Any words of wisdom would be much appreciated thanks!
Hi, yes we have a baby gate between the kitchen and dining/living room which is useful for separating dogs and children but don't know how it can help with early rising. Do you mean try a baby gate in utility room door? I am considering this option although will have to find the right gate. The frame is too narrow for a pressure gate. I'm just trying to work out how to create a darker sleeping space for him that he feels comfortable and secure in. We can't really consider letting him in our room as we already have a two year old and often a five year old in with us... Just not sure we're prepared to add a 35kg greyhound to the mix!!
It doesn't seem to make any difference whether we give him a pee break at 2300 or even 0200 (I sometimes work v late!) he's still whining at 0630. I have wondered if it could be hunger? He seems to be permanently hungry compared to the spaniel but he is getting plenty of food and the vet assures us he's a good weight. He's quite naughty at pinching any food we might accidentally leave in his reach but I think he might just be more food orientated than the spaniel, and hasn't learned the boundaries yet.
I notice some people have mentioned pyjamas for their hound, just to make sure they're not getting cold at night, but then he only wakes in the morning when the heating has come on so not sure about that. I suppose ultimately I have to treat it as SA and get back to basics, and if we can get to a stage that he's comfortable in the utility room I can make it darker in there.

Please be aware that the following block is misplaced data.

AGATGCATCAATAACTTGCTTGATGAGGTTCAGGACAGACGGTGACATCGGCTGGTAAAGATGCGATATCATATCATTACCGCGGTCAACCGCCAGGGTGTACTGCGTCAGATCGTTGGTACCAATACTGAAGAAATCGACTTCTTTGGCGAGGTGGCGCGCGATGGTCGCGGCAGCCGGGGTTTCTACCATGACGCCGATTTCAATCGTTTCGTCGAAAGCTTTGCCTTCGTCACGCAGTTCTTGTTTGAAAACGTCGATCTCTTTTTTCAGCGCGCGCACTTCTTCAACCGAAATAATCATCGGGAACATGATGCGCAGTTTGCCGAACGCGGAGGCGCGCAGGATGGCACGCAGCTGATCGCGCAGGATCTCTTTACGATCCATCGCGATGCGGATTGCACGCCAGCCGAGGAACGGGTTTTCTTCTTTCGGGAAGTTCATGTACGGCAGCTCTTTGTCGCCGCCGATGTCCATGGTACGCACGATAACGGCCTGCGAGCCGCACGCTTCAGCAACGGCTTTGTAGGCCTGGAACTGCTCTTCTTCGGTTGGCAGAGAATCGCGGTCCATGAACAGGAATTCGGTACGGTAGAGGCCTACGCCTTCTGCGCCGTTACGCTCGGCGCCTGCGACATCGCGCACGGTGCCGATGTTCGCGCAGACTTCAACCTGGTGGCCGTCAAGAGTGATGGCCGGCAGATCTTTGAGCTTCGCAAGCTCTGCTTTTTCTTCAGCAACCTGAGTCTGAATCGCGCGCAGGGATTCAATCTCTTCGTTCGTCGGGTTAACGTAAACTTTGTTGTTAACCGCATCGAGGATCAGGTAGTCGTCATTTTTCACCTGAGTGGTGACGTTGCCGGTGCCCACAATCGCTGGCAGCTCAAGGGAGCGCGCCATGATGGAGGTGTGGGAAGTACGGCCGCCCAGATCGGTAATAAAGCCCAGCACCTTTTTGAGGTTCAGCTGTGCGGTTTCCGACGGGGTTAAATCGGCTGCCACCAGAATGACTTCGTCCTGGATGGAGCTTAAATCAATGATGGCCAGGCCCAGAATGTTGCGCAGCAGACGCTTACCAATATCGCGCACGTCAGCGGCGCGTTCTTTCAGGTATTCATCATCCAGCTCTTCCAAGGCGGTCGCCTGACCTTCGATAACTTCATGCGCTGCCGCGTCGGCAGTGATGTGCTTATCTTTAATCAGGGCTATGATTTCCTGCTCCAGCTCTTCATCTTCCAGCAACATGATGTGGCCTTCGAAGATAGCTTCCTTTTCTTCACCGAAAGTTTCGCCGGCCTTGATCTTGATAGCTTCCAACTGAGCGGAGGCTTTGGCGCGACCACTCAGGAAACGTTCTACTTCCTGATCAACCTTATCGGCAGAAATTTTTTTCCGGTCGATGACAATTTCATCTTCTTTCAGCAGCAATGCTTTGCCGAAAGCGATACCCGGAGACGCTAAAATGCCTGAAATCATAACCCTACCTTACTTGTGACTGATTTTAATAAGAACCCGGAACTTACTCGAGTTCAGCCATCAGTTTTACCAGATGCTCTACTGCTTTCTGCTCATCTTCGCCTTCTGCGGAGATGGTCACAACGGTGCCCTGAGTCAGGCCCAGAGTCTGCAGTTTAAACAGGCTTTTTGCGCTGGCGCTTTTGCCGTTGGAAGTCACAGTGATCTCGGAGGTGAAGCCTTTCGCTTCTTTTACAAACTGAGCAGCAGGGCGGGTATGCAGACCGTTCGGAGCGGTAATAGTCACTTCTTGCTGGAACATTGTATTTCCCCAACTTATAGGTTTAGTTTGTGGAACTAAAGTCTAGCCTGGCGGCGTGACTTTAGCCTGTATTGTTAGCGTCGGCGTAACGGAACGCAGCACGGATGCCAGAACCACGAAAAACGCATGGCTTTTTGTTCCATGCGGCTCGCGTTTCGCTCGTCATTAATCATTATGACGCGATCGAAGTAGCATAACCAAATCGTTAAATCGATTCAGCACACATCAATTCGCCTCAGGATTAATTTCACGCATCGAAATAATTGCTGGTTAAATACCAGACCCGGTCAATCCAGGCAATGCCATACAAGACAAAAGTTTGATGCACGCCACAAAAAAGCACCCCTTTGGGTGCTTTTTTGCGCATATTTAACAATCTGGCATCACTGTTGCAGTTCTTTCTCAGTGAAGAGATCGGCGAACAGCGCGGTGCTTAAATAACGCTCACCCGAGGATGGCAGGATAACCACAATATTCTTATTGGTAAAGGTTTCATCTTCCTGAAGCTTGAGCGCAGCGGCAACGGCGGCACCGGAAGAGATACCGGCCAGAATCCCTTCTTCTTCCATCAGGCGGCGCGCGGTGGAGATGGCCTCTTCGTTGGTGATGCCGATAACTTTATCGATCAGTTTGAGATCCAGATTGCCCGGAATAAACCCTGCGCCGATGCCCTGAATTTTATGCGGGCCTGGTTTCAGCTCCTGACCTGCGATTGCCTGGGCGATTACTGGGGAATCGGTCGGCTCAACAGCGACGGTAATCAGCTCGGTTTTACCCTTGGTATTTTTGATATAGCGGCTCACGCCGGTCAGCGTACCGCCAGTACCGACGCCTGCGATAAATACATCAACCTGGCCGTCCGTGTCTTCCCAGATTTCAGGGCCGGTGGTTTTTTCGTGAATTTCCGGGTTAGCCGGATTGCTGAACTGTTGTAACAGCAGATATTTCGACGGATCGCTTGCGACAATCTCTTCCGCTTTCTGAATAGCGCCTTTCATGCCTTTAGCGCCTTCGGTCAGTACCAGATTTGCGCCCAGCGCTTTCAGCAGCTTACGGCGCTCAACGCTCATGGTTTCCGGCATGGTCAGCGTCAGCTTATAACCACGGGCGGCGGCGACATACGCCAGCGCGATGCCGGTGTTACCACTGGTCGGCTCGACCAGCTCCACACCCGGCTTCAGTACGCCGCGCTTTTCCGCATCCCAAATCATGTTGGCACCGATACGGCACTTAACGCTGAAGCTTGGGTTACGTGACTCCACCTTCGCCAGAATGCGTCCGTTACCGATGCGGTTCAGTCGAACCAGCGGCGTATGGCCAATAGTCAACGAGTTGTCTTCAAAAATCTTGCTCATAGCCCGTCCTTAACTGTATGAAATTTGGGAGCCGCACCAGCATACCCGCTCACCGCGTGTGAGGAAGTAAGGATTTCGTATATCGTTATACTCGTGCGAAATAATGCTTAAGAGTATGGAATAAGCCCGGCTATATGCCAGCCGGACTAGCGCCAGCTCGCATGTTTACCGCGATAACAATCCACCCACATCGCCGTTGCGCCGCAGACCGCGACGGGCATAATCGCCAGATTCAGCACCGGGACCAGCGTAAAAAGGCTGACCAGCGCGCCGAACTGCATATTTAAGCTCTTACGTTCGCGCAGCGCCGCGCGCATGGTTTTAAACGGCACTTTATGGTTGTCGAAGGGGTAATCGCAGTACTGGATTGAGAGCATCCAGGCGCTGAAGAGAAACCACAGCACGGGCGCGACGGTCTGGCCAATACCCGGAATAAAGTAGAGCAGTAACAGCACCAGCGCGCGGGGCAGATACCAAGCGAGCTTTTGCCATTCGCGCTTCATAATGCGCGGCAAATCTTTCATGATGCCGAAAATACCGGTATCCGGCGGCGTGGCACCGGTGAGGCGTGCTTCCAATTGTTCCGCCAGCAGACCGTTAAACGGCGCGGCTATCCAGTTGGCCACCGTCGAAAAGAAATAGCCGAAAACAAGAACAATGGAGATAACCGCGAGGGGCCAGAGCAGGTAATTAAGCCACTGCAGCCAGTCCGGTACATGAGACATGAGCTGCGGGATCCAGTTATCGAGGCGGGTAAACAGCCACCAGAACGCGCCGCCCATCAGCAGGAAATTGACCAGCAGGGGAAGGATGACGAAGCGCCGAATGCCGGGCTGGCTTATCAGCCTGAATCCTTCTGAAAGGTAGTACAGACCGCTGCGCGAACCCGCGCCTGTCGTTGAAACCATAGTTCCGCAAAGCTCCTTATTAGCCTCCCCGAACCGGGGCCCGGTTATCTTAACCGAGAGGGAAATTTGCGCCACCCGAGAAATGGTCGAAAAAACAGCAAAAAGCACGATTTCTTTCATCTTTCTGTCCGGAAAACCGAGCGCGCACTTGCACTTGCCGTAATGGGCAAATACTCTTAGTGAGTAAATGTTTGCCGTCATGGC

Yes, I think you're right! He's the only one in the house who has! Maybe our slightly irregular hours don't help. I suppose he's been so used to everything happening at the same time each day and now he's moved in with us and doesn't know who's coming and going and when. Now the kids are back at school I think it might be a good time to establish a better routine, and hopefully he might settle back down again. Thanks!
He could be cold ?PJ's.Re hunger -our 1st grey had never raced,but was always a counter surfer.Now on our2nd retired racer - and just observing them(probabley wrong),they just seem to think they'ved never had enough food and we're just starving them.After 3 years Perry now eats nicely and seems to enjoy it,and doesn't ask for more.Jem only recently retired last year still thinks she's starved,wolfs her food down and always wants more.She's only a littlie - give in and she'd be a huge sausage.It does get better once it finally sinks in they are being fed regulary and usually a better quality food.Cath
dazza180: I'm from my forum greyhound talk and I'm new on here
Oct 10, 2016 15:06:32 GMT -5
jdodds: I'm new here and trying to learn all I can about adoption/fostering a greyhound
Oct 17, 2016 10:08:19 GMT -5
meggymoo: hi can anyone give advice as my grey is really really scared of the fire works.she doesnt like loud things anyway so turning the tv up doesnt help.she is literally shaking in her shoes ...please help